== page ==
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    Article by Tim Havens Published in Acoustical Society Journal


    Timothy Havens, the William and Gloria Jackson Associate Professor of Computer Systems, has co-authored a paper recently published in The Journal of the Acoustical Society of America, Volume 50, Issue 1.

    The paper is titled, “Recurrent networks for direction-of-arrival identification of an acoustic source in a shallow water channel using a vector sensor.” Havens’s co-authors are Steven Whitaker (EE graduate student), Andrew Barnard (ME-EM/GLRC), and George D, Anderson, US Naval Undersea Warfare Center (NUWC)-Newport.

    The work described in the paper was funded by the United States Naval Undersea Warfare Center and Naval Engineering Education Consortium (NEEC) (Grant No. N00174-19-1-0004) and the Office of Naval Research (ONR) (Grant No. N00014-20-1-2793). This is Contribution No. 76 of the Great Lakes Research Center at Michigan Technological University.

    Abstract

    Conventional direction-of-arrival (DOA) estimation algorithms for shallow water environments usually contain high amounts of error due to the presence of many acoustic reflective surfaces and scattering fields. Utilizing data from a single acoustic vector sensor, the magnitude and DOA of an acoustic signature can be estimated; as such, DOA algorithms are used to reduce the error in these estimations.

    Three experiments were conducted using a moving boat as an acoustic target in a waterway in Houghton, Michigan. The shallow and narrow waterway is a complex and non-linear environment for DOA estimation. This paper compares minimizing DOA errors using conventional and machine learning algorithms. The conventional algorithm uses frequency-masking averaging, and the machine learning algorithms incorporate two recurrent neural network architectures, one shallow and one deep network.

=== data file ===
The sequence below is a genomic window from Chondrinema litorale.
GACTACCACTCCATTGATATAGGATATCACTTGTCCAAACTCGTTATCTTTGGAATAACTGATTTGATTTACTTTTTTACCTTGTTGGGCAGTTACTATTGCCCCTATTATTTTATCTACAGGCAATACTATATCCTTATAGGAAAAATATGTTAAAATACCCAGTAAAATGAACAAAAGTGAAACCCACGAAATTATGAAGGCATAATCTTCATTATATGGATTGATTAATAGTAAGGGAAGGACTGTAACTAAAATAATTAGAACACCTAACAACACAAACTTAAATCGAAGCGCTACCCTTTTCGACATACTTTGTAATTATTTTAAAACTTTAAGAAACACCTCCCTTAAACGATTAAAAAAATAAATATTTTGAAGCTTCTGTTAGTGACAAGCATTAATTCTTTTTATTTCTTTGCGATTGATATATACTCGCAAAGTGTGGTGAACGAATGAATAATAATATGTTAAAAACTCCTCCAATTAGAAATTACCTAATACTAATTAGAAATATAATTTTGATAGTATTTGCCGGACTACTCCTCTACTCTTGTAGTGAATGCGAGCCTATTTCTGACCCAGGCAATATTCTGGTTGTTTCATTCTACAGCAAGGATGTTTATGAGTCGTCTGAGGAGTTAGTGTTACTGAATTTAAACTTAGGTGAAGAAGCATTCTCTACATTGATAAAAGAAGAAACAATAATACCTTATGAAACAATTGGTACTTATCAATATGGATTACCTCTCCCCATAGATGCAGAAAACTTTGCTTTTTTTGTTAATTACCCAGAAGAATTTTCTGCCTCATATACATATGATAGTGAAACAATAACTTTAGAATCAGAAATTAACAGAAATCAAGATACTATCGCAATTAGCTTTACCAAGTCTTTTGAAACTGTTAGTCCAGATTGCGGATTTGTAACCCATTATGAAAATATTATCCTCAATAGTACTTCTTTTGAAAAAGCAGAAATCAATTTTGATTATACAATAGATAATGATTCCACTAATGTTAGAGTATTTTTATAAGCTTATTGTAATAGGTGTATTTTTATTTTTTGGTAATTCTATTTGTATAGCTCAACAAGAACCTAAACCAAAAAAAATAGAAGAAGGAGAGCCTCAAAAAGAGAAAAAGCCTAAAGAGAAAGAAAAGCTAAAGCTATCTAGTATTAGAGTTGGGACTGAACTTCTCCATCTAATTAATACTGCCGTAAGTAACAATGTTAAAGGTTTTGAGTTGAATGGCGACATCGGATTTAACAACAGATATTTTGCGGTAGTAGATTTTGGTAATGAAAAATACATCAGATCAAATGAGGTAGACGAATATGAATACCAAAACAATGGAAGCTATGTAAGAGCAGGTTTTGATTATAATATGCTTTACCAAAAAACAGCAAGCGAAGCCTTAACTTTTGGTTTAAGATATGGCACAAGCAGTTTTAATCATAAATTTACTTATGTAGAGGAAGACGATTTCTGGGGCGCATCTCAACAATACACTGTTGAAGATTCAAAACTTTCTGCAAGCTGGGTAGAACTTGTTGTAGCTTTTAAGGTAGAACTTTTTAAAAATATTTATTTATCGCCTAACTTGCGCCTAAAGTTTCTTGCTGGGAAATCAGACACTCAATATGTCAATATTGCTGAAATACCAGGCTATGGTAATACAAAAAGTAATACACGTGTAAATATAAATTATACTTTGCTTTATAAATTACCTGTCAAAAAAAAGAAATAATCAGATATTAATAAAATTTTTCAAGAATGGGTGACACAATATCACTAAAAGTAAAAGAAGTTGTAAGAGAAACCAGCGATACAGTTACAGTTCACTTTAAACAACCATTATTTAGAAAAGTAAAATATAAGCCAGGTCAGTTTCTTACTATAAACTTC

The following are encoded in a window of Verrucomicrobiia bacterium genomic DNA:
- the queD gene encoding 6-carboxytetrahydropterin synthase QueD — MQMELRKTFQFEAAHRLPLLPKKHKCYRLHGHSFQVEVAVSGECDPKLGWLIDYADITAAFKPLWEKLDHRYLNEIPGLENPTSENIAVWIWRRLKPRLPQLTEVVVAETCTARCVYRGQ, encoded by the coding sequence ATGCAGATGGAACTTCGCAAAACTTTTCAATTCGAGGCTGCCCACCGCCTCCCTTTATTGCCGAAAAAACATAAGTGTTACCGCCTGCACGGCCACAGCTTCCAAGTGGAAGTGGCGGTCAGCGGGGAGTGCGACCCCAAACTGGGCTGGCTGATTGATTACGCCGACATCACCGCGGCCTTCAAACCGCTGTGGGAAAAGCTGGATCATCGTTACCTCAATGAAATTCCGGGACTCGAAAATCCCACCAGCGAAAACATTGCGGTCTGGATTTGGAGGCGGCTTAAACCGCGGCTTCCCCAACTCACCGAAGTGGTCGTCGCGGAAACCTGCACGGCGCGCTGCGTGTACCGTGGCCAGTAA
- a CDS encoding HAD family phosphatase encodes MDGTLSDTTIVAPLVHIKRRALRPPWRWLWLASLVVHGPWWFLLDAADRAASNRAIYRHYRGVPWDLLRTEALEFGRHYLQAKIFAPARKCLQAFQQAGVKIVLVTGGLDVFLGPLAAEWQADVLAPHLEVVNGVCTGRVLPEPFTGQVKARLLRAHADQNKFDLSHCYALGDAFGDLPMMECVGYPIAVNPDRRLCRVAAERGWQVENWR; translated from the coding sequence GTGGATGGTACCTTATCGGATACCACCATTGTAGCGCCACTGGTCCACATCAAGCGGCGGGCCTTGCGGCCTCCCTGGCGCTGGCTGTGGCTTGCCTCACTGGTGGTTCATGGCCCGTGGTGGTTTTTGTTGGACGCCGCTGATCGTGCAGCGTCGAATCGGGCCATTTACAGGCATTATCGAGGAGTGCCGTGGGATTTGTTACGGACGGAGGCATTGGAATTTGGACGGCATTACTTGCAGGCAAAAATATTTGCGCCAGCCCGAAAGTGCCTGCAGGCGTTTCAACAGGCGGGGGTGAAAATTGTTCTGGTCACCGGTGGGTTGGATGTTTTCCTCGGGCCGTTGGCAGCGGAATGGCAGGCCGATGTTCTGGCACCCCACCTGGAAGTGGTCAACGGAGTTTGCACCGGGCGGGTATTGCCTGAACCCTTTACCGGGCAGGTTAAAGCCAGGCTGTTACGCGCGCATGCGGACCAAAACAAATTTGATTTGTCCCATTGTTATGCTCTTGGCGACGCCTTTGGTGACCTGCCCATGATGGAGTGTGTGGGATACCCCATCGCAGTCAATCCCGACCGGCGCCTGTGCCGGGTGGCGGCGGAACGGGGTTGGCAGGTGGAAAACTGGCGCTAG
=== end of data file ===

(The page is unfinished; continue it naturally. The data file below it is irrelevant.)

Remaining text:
Results show that the deep neural network models the shallow water environment better than the shallow neural network, and both networks are superior in performance to the frequency-masking average method.

    Citation: The Journal of the Acoustical Society of America 150, 111 (2021); https://doi.org/10.1121/10.0005536Steven Whitaker1,b)Andrew Barnard2George D. Anderson3, and Timothy C. Havens4


    Computer Science Adds Faculty, Research Expertise


    The College of Computing is pleased to welcome new Department of Computer Science faculty members Dr. Dukka KC and Dr. Xinyu Lei.

    Dr. KC, associate professor, comes to Michigan Tech from Wichita State University (WSU); he was also on the faculty at North Carolina A&T University. His expertise is in applied deep learning and bioinformatics.

    Dr. Xinyu Lei, assistant professor, joins Michigan Tech directly following his PhD completion at Michigan State University. Dr. Lei’s speciality is cybersecurity.


    Dennis Livesay, Dave House Dean of Computing, has known Dr. KC for more than 20 years. “Most recently, we worked together at WSU,” Livesay says. “Dukka built the WSU Data Science programs and a number of large interdisciplinary research teams, including a high-profile disaster resiliency effort that enables formation of research clusters to address some of today’s most pressing challenges.”

    “Michigan Tech and the College’s research successes are drawing world-class faculty to our campus, and creating exciting new learning and research opportunities for our students,” Livesay notes.

    Dean Livesay, who joined MTU earlier this year, is pursuing a steep growth trajectory for the College. Hiring additional faculty bolsters both student success and research capacity, two of Livesay’s four strategic areas of emphasis in the College’s growth initiative, “Forward Together.” Additional strategic initiatives are growing diversity and inclusion and expanding partnerships with industry.


    Dean Liveay’s Open Office Hours to Resume August 24, 2-3 pm


    College of Computing Dean Dennis Livesay will resume in-person open drop-in office hours every Friday from 2:00 to 3:00 p.m., beginning Friday, August 24, 2021, through the spring 2022 semester, while classes are in session.

    All faculty, staff, and students who wish to chat with Dr. Livesay are invited to “drop in.” Appointments are not needed.

    Dean Livesay’s office is in Rekhi Hall, Room 223. Email the dean at dlivesay@mtu.edu.